The primary purpose of fitness for work assessment is to make sure that an individual is fit to perform the tasks involved effectively and without risk to their own or others’ health and safety. It is not the intention to exclude a person from a job, but to provide advice to employers so that they can make any necessary reasonable adjustments to the job to allow the person to work efficiently and safely.
Why a fitness to work assessment may be needed:
- the individual’s health condition may be work relevant them and / or prevent them from effectively performing usual working tasks (e.g. musculoskeletal conditions that cause loss of power or limit movement)
- the individual’s health condition may be affected by the working tasks they are exposed to
- the individual’s health condition may affect their safety of the safety of other workers within safety critical roles
- the individual’s condition may pose a risk to the community (e.g. infection transmitted by a food handler)
Fitness to work medicals are often viewed by employers as a way of protecting their workforce and to reduce the risk of litigation in the event of injury in the workplace. The provision of fitness to work medicals enables employers to meet their statutory health and safety obligations to consider any health issues which may affect the safety of the worker or the general workforce.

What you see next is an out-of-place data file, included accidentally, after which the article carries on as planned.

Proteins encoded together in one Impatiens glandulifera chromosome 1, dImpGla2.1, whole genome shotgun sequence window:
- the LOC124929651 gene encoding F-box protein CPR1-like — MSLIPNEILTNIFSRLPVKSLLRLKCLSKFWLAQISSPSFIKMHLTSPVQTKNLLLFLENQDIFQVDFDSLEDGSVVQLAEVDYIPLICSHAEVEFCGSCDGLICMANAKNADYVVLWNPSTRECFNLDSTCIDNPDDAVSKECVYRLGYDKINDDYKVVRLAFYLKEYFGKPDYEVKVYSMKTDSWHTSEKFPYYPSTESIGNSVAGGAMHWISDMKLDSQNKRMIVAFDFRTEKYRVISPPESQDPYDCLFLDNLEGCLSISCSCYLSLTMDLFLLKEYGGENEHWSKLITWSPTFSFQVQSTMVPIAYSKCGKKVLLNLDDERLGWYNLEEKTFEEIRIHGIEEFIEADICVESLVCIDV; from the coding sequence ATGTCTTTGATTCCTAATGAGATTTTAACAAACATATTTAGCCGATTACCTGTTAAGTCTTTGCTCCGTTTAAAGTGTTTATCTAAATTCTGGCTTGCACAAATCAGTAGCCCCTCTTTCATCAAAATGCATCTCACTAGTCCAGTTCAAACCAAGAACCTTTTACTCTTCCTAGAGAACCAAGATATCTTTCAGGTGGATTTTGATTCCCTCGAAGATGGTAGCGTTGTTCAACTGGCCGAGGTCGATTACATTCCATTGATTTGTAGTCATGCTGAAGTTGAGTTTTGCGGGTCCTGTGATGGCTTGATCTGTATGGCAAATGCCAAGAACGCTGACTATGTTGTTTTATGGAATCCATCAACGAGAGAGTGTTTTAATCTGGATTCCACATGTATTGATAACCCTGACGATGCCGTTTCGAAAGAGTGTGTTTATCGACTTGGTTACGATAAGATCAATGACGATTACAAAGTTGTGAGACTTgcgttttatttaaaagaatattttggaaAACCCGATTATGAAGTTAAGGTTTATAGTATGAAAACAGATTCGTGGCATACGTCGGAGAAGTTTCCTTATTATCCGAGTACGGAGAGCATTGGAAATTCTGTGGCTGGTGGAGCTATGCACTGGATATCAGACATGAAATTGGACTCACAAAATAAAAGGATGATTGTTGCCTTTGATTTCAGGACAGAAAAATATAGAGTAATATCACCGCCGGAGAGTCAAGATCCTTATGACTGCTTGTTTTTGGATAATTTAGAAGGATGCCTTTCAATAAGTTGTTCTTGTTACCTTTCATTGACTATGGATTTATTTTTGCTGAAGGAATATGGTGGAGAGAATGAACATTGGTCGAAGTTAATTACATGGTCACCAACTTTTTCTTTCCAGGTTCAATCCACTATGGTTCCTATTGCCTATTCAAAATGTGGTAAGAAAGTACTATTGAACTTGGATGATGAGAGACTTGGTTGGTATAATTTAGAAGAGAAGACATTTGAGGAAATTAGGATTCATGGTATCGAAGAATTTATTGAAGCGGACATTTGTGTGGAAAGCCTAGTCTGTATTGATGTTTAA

Assessment of medical fitness may be needed for those who are:
- On recruitment for roles that expose the worker to higher degree of risks, or specific working tasks;
- On transfer to a new role within an existing workplace that increases the worker to a higher degree of risks or specific working tasks;
- Assessment of fitness to return to work following a period of sickness absence significant or prolonged illness or injury;
- Undergoing periodic review relating to specific fitness to work requirements (e.g. Fork truck operator medicals or working at height;
An assessment may be needed to help both the employer and the employee but should be directed at the job tasks in question. In some cases that meet the legal criteria for disability as determined by the Equality legislation, it is important to consider the provision of "reasonable adjustments" to modify working practices to accommodate health issues at work.